Midori Yoshimura, who graduated from PUC in 2012, never knew her English and Spanish double major would take her to where she is now: working as a digital media associate in the communications office at Stanford University.
“It's exciting to help share new research that can help save lives, better explain the effects of climate change, and more. Depending on the day, the team I work on might run Facebook Live streams of university events; produce profiles of students and faculty for digital media campaigns; live-tweet events like Commencement or talks by figures such as Oprah and Bill Nye the Science Guy; and help share what's happening at Stanford with the world," Yoshimura says.
Yoshimura’s success stemmed partly from her active participation in several nonprofit programs, including Spectrum Magazine, where she began working as an intern in college. Soon after she joined Stanford's News Service as an editorial assistant, the then-prince and -princess of Spain visited the university. Yoshimura had the opportunity to assist as a backup translator for the Spanish press, thanks to her familiarity with the language. While at Stanford, she also did freelance reporting for Crowdfund Insider, a website that covers news in crowdfunding, peer-to-peer finance, and financial technology, until she began her current job as a digital media associate on the university's digital media team.
Although she now creates and shares written (and visual) content at Stanford University, Midori explains that working as a writer was never one of her initial goals.
“For the first year or so after I graduated, I continued what I’d started my junior year—worrying about what I would do for a job. I didn’t want to become a teacher, was on the fence about training to become a lawyer, and didn’t think that, given my skillset, working as a writer was my best option. However, for those considering any career I’d suggest that the first thing to do is explore what kind of writer you'd like to be. Then, research the path from where you are, to where you want to be next, to where you think you want to be, ultimately. Understand your career choice to the point where you can explain it to someone who’s skeptical, and remain confident—not just optimistic—because you've explored its pros and cons, and, perhaps, have a feasible working plan.”
Yoshimura shares that although she did not expect to end up where she is now, some classes she took at PUC were unexpectedly beneficial to her professional career. As a Spanish and English double major, with a minor in PR/communications in the Honors program, Yoshimura says that several classes helped her later on: her newswriting class taught her to be more concise, Lynne Thew’s copyediting classes honed her skills in correcting errors before they were published, and her studies abroad in Spain and her Spanish and Latin American film class gave her more empathy and appreciation for delving into the authenticity of other cultures. They also helped her develop a love of travel and language and reminded her that life is rarely black or white.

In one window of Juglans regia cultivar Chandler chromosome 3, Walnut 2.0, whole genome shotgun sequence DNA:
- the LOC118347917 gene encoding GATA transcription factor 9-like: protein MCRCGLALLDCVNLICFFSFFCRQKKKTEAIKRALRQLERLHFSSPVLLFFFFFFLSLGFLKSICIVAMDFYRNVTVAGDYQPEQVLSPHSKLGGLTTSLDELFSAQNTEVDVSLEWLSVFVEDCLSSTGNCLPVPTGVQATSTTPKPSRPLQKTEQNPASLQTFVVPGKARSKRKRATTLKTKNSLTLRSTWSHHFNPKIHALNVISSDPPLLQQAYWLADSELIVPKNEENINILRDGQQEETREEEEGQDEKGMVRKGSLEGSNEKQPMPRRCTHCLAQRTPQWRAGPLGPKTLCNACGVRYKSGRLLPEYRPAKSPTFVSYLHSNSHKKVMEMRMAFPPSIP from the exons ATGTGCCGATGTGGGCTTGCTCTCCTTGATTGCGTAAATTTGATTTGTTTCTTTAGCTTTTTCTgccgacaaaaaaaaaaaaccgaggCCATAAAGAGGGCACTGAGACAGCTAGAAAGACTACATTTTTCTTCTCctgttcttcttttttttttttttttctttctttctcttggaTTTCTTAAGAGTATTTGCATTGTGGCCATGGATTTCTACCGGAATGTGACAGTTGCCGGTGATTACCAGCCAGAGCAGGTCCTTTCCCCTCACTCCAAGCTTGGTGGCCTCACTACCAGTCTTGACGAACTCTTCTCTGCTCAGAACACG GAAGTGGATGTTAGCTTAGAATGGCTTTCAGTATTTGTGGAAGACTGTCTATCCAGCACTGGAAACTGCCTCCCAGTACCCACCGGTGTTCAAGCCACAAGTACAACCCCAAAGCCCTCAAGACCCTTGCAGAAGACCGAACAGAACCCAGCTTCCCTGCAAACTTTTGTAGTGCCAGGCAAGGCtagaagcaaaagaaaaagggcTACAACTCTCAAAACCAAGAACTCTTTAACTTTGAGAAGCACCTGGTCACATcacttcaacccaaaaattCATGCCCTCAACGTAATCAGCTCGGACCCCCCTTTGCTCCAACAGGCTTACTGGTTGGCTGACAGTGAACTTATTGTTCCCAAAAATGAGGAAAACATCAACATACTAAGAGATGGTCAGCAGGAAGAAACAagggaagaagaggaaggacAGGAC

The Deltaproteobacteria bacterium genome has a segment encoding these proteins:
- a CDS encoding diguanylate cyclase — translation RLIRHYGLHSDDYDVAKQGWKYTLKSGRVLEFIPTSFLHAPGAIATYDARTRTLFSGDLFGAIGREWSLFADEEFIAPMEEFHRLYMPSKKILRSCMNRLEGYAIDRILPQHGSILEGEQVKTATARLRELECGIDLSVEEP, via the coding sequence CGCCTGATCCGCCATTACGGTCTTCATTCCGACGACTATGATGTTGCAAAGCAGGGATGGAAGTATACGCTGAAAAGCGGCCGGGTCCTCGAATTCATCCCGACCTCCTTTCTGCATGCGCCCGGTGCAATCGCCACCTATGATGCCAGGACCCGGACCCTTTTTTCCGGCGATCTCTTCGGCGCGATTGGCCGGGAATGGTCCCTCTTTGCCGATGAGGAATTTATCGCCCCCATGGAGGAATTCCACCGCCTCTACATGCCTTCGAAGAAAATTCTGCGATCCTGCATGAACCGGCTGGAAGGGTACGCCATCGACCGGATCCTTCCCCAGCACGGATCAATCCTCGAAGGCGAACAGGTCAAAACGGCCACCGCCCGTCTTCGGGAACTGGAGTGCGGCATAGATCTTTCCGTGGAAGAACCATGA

As she talks about her love for traveling and learning, the young, accomplished alumni laughs as she takes a moment to think back to her days at PUC. She remembers the weekly Target or Safeway runs after a Friday night vespers or late on a Saturday night, walks in the Back 40, and trips to San Francisco. She says she particularly appreciates memories from the department of English.
“Some of my favorite memories include the time that two professors, Dr. John McDowell and Dr. Cynthia Westerbeck, took the time late on a Friday afternoon to patiently convince me that I could actually get a job I liked, one that paid enough to live on, as an English major … Any class in which Dr. Linda Gill stood on a table to explain anything (ex. the object of desire). Also, a poetry class that Dr. Sara Kakazu taught—I’d never written anything more than angsty teen rhyming lines, and had minimal appreciation for poetry. But I quickly learned to love the way that relatively few words could be so potent… Also, custom poems for family and friends made great, budget-friendly gifts.
Most importantly, Yoshimura states that being an English major helped her get to where she is now. Aside from learning how to thoroughly analyze an idea and provide support for it—or to choose a new approach if it turned out that she couldn’t support it—she says English classes helped her to think critically, read texts quickly but thoroughly, and of course, improve her writing. Career-wise, she says that students walking a path without a focus on a specific profession can benefit from pairing English skills with distinctly different skills such as computer science, graphic design, business, and other complementary skills.
“I’ve learned not to set limits on what I think I can do, and to choose 'stretch' jobs where I’ll have the chance to gain new skillsets. My five-year plan changes at least every year, and these days, I look forward to every iteration.”
In her spare time, Yoshimura is happiest when she's exploring a new city by foot, often in search of a specialty dessert. She visits New York City every year, and returned to Spain last spring for the first time since studying there as a student. "Traveling satisfies my restlessness and innate curiosity about all the possibilities life holds. In the event of the unforeseen, it helps me gain confidence in my ability to manage—or at least, endure—whatever I couldn't have planned for." Next on the list: Scotland and Japan.